In an effort to provide balance, we’ll briefly review key portions of the paper and provide a much-needed perspective that was unfortunately missing.

Patz begins with the 2003 heat wave in Europe. First, it is not possible to say this or any heat wave was caused by global warming, despite some climate modeling efforts that, according to Patz, “[demonstrates] a causal link.” It is impossible, and in fact is irresponsible, for any climatologist to claim that any given weather event could not have happened if not for increasing atmospheric greenhouse gases. Yes, 2003 was a very warm summer in Europe, but the fact the similar conditions occurred there in the very distant past essentially pretty much debunks this “global warming” hypothesis.

The more relevant question is why so many Europeans died in August, 2003. Here is where culture conspired with climate to raise the death toll. The month-long August vacation is a cherished European tradition. It’s not unusual for many countries to effectively shut down while the epicenter of the population shifts southward to Mediterranean beaches. This includes a reduction in medical staffing, less oversight of one’s elderly parents, etc. The French government caught flak for the high death toll, and rightly so. Undoubtedly the same weather conditions in July would have produced substantially fewer deaths.

But the cultural factor is never mentioned when you have a global warming hook.

The “theory” that leads to such sloppy thinking about heat waves is that with global warming, climate will be more variable. While the jury is still out on this, there is plenty of evidence for the United States that the opposite is true. In a series of studies by Indiana University’s Scott Robeson, for a large set of U.S. cities, he found that in places that have warmed, most exhibited less temperature variability, not more. Regrettably, these and other key papers were not part of Patz’ review.

Patz continues by talking about impacts that urban “heat islands”—the heat trapping effects of buildings and paved surfaces combined with less vegetation—that result in most large cities being significantly warmer than the surrounding countryside. He is correct. In fact, the urbanization effect exceeds the background rate of global warming significantly, in some cases by an order of magnitude or more. So if this is such a problem, we should expect people living in cities to be dying from heat exposure with reckless abandon.

The graph below shows the aggregate heat-related death rate toll for 28 of the largest U.S. cities from 1964–1998. There is a statistically significant decline in heat-related over the period. During the same time, temperature and humidity conditions increased by an average of almost 1°C, partly and probably mostly, because of heat island effects. Why aren’t more people, instead of less people, dying from heat exposure, as postulated by Patz?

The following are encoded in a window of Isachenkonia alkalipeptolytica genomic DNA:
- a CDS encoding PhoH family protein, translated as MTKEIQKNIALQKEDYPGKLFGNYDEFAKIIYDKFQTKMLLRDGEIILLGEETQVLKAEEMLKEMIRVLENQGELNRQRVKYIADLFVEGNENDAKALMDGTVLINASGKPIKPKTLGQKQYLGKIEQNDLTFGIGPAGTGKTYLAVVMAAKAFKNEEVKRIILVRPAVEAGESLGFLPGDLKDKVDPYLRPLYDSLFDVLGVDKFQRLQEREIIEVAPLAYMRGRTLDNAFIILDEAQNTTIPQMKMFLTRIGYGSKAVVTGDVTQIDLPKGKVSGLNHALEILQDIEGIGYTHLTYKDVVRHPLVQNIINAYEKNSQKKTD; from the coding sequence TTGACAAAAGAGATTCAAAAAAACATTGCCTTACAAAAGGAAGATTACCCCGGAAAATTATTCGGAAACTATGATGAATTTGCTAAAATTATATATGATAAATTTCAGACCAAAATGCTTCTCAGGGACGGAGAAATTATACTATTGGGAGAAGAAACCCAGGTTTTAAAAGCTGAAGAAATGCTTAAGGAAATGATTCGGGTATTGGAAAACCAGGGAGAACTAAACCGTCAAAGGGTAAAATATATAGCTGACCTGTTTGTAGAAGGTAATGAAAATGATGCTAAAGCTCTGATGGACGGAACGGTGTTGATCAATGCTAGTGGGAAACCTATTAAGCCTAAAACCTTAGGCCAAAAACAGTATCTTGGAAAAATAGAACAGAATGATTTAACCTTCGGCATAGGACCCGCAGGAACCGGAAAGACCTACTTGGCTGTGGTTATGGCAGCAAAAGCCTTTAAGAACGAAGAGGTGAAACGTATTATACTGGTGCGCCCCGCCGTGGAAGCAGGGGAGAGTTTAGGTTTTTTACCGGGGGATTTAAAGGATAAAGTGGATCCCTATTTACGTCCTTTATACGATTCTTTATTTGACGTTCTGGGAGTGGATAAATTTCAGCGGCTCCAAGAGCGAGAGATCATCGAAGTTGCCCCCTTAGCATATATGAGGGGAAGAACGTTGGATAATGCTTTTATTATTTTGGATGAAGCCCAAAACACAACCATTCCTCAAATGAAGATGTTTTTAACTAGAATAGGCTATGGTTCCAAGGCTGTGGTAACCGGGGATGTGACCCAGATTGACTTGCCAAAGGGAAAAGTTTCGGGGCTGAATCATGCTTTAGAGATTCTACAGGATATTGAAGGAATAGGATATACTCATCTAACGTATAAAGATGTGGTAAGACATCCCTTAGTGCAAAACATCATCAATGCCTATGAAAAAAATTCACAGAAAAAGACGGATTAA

Figure 1. Annual population-adjusted heat-related mortality averaged across 28 major U.S. cities. Each bar represents a different decade, beginning in the mid-1960s and ending in the late 1980s. Heat-related mortality has been steadily declining (adapted from Davis et al., 2003).

It’s simple. People, by and large, are not stupid. If it’s too hot, they go into air conditioning. If it’s too cold, they turn up the heat, go into the sun, put on a jacket, etc. The fact that Phoenix has a thriving population in a valley that is essentially inhospitable to human life speaks volumes for the adaptability of humans to overcome the limitation imposed by Nature. And the last time we checked, most elderly people move to Phoenix or Miami thinking they might prolong their lives by living away from harsh winter weather, not so they could die sooner. But global warming scaremongers depend upon the stupid people hypothesis to generate high mortality figures.

Later in the review, the authors wax poetically about the potential health impacts of El Niño across the globe. Epidemics of malaria and Rift Valley fever. Dengue hemorrhagic fever in Thailand. Hantavirus pulmonary syndrome in the Desert Southwest. Waterborne diseases in Peru. Cholera in Bangladesh. Etc.

One teensy problem…El Niño (or ENSO) is not related to global warming. The author admits this (sort of): “Although it is not clear whether and how ENSO dynamics will change in a warmer world, regions that are currently strongly affected by ENSO…could experience heightened risks if ENSO variability, or the strength of events intensifies.” Sure. An equally likely scenario is that the impact of all of these diseases will be reduced if global warming generates fewer and weaker El Niños. But this probability was not discussed. It is not scientifically rigorous to write a paper about global warming impacts and to spend pages talking about impacts from something that is unrelated to global warming. Somehow the folks who reviewed this paper for Nature magazine missed this minor point.